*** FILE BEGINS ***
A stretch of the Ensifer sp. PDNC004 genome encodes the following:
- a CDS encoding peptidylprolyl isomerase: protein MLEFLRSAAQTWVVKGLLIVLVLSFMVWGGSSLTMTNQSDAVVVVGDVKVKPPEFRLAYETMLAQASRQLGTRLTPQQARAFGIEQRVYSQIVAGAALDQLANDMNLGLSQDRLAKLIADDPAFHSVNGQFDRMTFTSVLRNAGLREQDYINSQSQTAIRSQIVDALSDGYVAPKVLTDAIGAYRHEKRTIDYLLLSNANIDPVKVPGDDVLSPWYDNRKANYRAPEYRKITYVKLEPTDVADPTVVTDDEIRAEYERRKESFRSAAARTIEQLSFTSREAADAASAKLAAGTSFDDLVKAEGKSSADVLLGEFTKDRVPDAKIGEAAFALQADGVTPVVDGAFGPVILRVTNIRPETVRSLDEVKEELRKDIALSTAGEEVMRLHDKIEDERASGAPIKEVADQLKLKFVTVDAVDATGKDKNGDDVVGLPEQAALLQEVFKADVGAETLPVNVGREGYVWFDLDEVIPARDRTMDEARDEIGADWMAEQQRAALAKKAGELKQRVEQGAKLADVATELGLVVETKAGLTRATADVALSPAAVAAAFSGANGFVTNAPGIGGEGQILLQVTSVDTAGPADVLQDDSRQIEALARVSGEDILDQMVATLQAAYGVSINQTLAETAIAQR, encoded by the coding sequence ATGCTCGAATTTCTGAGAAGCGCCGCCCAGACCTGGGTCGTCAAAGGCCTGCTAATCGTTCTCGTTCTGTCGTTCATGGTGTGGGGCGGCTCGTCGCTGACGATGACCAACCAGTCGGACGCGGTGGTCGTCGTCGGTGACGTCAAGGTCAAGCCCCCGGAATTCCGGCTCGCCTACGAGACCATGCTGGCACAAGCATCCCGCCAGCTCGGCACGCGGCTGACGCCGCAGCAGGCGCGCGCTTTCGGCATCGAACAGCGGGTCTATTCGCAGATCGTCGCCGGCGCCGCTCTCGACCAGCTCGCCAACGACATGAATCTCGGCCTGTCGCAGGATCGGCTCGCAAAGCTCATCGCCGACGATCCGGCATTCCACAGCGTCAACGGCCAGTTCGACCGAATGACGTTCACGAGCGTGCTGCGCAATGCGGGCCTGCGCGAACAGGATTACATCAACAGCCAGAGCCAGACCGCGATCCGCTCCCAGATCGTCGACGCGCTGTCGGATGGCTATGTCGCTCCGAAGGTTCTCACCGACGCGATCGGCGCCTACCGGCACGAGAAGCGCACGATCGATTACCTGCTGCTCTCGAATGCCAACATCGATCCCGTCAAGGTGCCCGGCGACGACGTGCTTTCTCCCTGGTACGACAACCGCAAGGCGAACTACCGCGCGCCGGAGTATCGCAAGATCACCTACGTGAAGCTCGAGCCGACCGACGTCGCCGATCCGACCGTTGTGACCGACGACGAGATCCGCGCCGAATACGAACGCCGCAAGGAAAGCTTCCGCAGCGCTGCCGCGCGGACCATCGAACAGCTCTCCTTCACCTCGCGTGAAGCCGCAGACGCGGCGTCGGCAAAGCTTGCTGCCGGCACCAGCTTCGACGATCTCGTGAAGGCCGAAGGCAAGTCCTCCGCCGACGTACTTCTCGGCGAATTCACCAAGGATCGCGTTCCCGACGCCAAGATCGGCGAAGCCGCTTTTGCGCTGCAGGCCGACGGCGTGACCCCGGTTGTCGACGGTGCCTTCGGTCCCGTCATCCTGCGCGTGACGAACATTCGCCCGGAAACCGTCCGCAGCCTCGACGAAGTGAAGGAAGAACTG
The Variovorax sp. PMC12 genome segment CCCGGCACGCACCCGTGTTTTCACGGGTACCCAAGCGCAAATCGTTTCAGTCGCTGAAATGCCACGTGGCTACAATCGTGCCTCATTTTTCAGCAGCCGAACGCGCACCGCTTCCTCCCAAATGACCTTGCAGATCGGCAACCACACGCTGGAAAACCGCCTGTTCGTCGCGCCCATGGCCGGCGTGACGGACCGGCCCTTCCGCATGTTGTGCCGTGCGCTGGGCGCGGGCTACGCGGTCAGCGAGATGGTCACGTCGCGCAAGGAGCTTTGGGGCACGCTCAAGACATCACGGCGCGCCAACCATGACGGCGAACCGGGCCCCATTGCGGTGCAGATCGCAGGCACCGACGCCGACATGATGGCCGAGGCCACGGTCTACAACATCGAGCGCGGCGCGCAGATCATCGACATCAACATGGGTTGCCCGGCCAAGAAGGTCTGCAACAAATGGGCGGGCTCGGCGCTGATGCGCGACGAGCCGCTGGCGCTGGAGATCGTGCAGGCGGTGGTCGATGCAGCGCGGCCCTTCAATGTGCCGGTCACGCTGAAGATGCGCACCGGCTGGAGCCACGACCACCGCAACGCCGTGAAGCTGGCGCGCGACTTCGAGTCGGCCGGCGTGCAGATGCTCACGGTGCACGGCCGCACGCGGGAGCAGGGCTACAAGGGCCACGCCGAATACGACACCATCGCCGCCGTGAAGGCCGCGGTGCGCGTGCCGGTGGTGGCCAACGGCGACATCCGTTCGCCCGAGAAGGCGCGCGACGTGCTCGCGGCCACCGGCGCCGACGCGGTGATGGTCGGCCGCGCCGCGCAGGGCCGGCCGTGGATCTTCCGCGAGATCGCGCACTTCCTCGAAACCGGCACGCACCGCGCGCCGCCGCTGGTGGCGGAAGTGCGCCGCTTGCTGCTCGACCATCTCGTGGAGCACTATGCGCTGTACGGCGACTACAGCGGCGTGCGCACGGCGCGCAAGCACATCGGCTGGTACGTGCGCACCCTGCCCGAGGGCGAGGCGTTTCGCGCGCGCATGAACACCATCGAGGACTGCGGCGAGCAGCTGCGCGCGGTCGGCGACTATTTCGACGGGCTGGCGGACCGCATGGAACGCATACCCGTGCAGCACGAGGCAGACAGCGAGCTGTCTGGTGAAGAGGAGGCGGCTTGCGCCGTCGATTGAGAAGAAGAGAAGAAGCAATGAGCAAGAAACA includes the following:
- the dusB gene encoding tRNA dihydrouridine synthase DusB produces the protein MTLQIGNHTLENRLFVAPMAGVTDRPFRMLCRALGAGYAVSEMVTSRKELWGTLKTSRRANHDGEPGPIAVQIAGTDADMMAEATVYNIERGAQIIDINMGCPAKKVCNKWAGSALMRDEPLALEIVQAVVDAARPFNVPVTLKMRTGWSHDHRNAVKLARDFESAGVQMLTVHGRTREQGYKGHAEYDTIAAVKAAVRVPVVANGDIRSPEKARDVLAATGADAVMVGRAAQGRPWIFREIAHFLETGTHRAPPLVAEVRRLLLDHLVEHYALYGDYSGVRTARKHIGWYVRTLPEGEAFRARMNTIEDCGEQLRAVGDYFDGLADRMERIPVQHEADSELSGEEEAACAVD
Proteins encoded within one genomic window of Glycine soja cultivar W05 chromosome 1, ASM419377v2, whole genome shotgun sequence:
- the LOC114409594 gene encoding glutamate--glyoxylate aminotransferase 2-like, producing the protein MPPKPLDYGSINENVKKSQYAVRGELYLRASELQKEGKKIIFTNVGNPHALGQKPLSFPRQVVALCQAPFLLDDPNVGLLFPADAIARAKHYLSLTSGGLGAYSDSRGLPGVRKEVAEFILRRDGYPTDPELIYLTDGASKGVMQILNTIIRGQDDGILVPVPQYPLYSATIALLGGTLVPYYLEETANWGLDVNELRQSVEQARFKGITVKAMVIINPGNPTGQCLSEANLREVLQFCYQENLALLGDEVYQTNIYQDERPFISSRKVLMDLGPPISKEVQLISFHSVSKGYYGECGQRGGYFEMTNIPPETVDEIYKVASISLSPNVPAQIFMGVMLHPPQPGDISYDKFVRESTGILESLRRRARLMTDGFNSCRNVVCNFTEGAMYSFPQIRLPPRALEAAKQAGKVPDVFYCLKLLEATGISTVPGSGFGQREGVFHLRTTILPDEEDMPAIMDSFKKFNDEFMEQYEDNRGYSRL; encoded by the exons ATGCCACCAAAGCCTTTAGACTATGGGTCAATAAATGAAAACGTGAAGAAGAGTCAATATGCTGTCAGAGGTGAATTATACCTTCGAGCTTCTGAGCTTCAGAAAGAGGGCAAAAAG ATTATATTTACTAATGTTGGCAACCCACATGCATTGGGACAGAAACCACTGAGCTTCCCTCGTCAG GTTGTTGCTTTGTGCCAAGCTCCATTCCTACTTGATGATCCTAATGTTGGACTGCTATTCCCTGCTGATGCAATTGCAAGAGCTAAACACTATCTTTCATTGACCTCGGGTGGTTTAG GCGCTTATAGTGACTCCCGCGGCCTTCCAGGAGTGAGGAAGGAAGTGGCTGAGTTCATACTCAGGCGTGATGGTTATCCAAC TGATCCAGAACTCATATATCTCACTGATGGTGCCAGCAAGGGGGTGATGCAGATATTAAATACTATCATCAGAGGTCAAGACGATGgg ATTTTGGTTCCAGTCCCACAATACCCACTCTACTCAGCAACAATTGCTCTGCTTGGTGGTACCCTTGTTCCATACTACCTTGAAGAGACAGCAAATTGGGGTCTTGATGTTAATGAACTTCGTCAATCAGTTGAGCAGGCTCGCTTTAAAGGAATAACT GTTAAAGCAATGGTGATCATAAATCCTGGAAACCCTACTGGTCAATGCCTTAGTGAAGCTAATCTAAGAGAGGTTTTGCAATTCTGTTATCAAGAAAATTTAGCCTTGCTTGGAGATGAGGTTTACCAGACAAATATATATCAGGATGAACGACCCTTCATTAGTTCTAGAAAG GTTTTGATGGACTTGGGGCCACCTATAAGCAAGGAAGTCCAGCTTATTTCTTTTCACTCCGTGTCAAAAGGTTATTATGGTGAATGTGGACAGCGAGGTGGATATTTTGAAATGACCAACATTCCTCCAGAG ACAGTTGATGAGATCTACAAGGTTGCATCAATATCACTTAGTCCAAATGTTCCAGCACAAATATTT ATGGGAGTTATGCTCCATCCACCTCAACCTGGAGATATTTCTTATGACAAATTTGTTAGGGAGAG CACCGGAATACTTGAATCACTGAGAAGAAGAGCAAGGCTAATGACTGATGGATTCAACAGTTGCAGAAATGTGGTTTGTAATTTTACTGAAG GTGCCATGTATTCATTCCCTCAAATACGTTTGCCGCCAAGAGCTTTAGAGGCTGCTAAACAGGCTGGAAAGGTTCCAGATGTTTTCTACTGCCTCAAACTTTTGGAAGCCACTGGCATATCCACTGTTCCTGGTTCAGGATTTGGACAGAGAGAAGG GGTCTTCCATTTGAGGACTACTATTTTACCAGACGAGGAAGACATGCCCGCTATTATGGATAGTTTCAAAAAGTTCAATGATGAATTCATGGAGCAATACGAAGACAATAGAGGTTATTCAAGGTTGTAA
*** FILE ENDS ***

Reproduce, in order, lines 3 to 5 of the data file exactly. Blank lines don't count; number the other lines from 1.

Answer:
The Variovorax sp. PMC12 genome segment CCCGGCACGCACCCGTGTTTTCACGGGTACCCAAGCGCAAATCGTTTCAGTCGCTGAAATGCCACGTGGCTACAATCGTGCCTCATTTTTCAGCAGCCGAACGCGCACCGCTTCCTCCCAAATGACCTTGCAGATCGGCAACCACACGCTGGAAAACCGCCTGTTCGTCGCGCCCATGGCCGGCGTGACGGACCGGCCCTTCCGCATGTTGTGCCGTGCGCTGGGCGCGGGCTACGCGGTCAGCGAGATGGTCACGTCGCGCAAGGAGCTTTGGGGCACGCTCAAGACATCACGGCGCGCCAACCATGACGGCGAACCGGGCCCCATTGCGGTGCAGATCGCAGGCACCGACGCCGACATGATGGCCGAGGCCACGGTCTACAACATCGAGCGCGGCGCGCAGATCATCGACATCAACATGGGTTGCCCGGCCAAGAAGGTCTGCAACAAATGGGCGGGCTCGGCGCTGATGCGCGACGAGCCGCTGGCGCTGGAGATCGTGCAGGCGGTGGTCGATGCAGCGCGGCCCTTCAATGTGCCGGTCACGCTGAAGATGCGCACCGGCTGGAGCCACGACCACCGCAACGCCGTGAAGCTGGCGCGCGACTTCGAGTCGGCCGGCGTGCAGATGCTCACGGTGCACGGCCGCACGCGGGAGCAGGGCTACAAGGGCCACGCCGAATACGACACCATCGCCGCCGTGAAGGCCGCGGTGCGCGTGCCGGTGGTGGCCAACGGCGACATCCGTTCGCCCGAGAAGGCGCGCGACGTGCTCGCGGCCACCGGCGCCGACGCGGTGATGGTCGGCCGCGCCGCGCAGGGCCGGCCGTGGATCTTCCGCGAGATCGCGCACTTCCTCGAAACCGGCACGCACCGCGCGCCGCCGCTGGTGGCGGAAGTGCGCCGCTTGCTGCTCGACCATCTCGTGGAGCACTATGCGCTGTACGGCGACTACAGCGGCGTGCGCACGGCGCGCAAGCACATCGGCTGGTACGTGCGCACCCTGCCCGAGGGCGAGGCGTTTCGCGCGCGCATGAACACCATCGAGGACTGCGGCGAGCAGCTGCGCGCGGTCGGCGACTATTTCGACGGGCTGGCGGACCGCATGGAACGCATACCCGTGCAGCACGAGGCAGACAGCGAGCTGTCTGGTGAAGAGGAGGCGGCTTGCGCCGTCGATTGAGAAGAAGAGAAGAAGCAATGAGCAAGAAACA includes the following:
- the dusB gene encoding tRNA dihydrouridine synthase DusB produces the protein MTLQIGNHTLENRLFVAPMAGVTDRPFRMLCRALGAGYAVSEMVTSRKELWGTLKTSRRANHDGEPGPIAVQIAGTDADMMAEATVYNIERGAQIIDINMGCPAKKVCNKWAGSALMRDEPLALEIVQAVVDAARPFNVPVTLKMRTGWSHDHRNAVKLARDFESAGVQMLTVHGRTREQGYKGHAEYDTIAAVKAAVRVPVVANGDIRSPEKARDVLAATGADAVMVGRAAQGRPWIFREIAHFLETGTHRAPPLVAEVRRLLLDHLVEHYALYGDYSGVRTARKHIGWYVRTLPEGEAFRARMNTIEDCGEQLRAVGDYFDGLADRMERIPVQHEADSELSGEEEAACAVD
Proteins encoded within one genomic window of Glycine soja cultivar W05 chromosome 1, ASM419377v2, whole genome shotgun sequence: